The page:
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Sigh. The White Sox passed up the chance to buy the rights to Babe Ruth for $18,000. So, what would have happened if the Sox did acquire him, assuming his career developed the same way?

Would the Sox have built a dynasty and become the team of the '20s? This obviously hinges on the Black Sox scandal. The Sox had a really talented team positioned for a nice run anyway, but obviously they lost several of those players to banishment. So, would Ruth's presence have changed the economics and gotten those other players more money? Would the players have still agreed to throw the Series if they made more? Would Ruth himself have been involved in the fix? Would Ruth and Shoeless Joe's performances in the Series lead to the Sox winning anyway, causing the gamblers to murder the players who agreed to throw the Series?

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Sigh. The White Sox passed up the chance to buy the rights to Babe Ruth for $18,000. So, what would have happened if the Sox did acquire him, assuming his career developed the same way?

Would the Sox have built a dynasty and become the team of the '20s? This obviously hinges on the Black Sox scandal. The Sox had a really talented team positioned for a nice run anyway, but obviously they lost several of those players to banishment. So, would Ruth's presence have changed the economics and gotten those other players more money? Would the players have still agreed to throw the Series if they made more? Would Ruth himself have been involved in the fix? Would Ruth and Shoeless Joe's performances in the Series lead to the Sox winning anyway, causing the gamblers to murder the players who agreed to throw the Series?

Would Yankee Stadium have been built when & as it was? How many fewer WS titles for NYY?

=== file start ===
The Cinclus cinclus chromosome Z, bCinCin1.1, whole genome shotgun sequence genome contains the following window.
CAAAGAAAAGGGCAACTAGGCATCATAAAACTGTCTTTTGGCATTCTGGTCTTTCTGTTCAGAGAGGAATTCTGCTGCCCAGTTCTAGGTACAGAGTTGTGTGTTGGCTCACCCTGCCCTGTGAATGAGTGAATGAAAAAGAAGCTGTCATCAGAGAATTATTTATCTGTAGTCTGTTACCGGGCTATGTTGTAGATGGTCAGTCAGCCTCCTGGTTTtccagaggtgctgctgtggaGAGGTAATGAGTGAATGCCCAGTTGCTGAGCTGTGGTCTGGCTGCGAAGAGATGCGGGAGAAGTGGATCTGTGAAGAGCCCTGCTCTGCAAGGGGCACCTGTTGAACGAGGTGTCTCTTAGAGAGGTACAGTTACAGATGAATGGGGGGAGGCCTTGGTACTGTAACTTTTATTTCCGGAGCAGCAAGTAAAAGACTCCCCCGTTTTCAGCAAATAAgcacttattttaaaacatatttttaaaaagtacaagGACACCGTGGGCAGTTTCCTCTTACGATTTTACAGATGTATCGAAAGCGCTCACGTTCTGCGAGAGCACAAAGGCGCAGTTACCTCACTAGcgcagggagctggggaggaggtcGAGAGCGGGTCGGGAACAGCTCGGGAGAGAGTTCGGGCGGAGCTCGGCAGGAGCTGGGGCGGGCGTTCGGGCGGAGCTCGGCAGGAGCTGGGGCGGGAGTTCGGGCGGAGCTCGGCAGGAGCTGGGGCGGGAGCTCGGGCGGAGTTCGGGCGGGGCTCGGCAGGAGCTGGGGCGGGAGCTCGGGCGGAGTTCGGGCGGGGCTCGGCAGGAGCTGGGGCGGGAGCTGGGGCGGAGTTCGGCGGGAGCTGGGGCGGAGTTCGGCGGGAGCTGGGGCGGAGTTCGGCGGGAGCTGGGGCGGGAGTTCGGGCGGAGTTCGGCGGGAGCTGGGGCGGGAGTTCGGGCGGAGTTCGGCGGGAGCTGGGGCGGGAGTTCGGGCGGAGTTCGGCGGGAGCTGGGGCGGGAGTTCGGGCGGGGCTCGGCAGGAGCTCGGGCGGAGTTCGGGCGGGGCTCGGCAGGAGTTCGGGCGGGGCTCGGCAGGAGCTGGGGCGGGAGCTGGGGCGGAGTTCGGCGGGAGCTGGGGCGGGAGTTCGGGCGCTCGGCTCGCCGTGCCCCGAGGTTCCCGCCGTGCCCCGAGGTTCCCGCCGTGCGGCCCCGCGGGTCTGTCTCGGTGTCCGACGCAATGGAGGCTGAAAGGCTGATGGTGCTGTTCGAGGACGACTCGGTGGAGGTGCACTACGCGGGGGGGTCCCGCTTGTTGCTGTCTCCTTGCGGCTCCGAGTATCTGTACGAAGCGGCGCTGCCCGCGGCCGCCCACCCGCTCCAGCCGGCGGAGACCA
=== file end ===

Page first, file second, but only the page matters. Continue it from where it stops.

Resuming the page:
If Ruth had been involved with Jackson, I don't want to know.

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Sigh. The White Sox passed up the chance to buy the rights to Babe Ruth for $18,000. So, what would have happened if the Sox did acquire him, assuming his career developed the same way?

Would the Sox have built a dynasty and become the team of the '20s? This obviously hinges on the Black Sox scandal. The Sox had a really talented team positioned for a nice run anyway, but obviously they lost several of those players to banishment. So, would Ruth's presence have changed the economics and gotten those other players more money? Would the players have still agreed to throw the Series if they made more? Would Ruth himself have been involved in the fix? Would Ruth and Shoeless Joe's performances in the Series lead to the Sox winning anyway, causing the gamblers to murder the players who agreed to throw the Series?

If Ruth was on the White Sox, he may have gotten caught up in it because I don't think that Comiskey would have paid him too much since he didn't have a college degree. The highest paid player on that team (Eddie Collins, I think) had a college degree.

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What if the Tampa Bay Stadium Committee decided to reject the St. Petersburg location of Tropicana Field and instead build it in downtown Tampa in the late '80's? Would that have helped their chances in landing the Mariners or Giants rather than having an expansion team? Could this have prevent the attendance problems like the Rays have now? And also, could it help increase the payroll for the Rays so they can keep their stars rather than letting them go ( David Price and Carl Crawford for example)?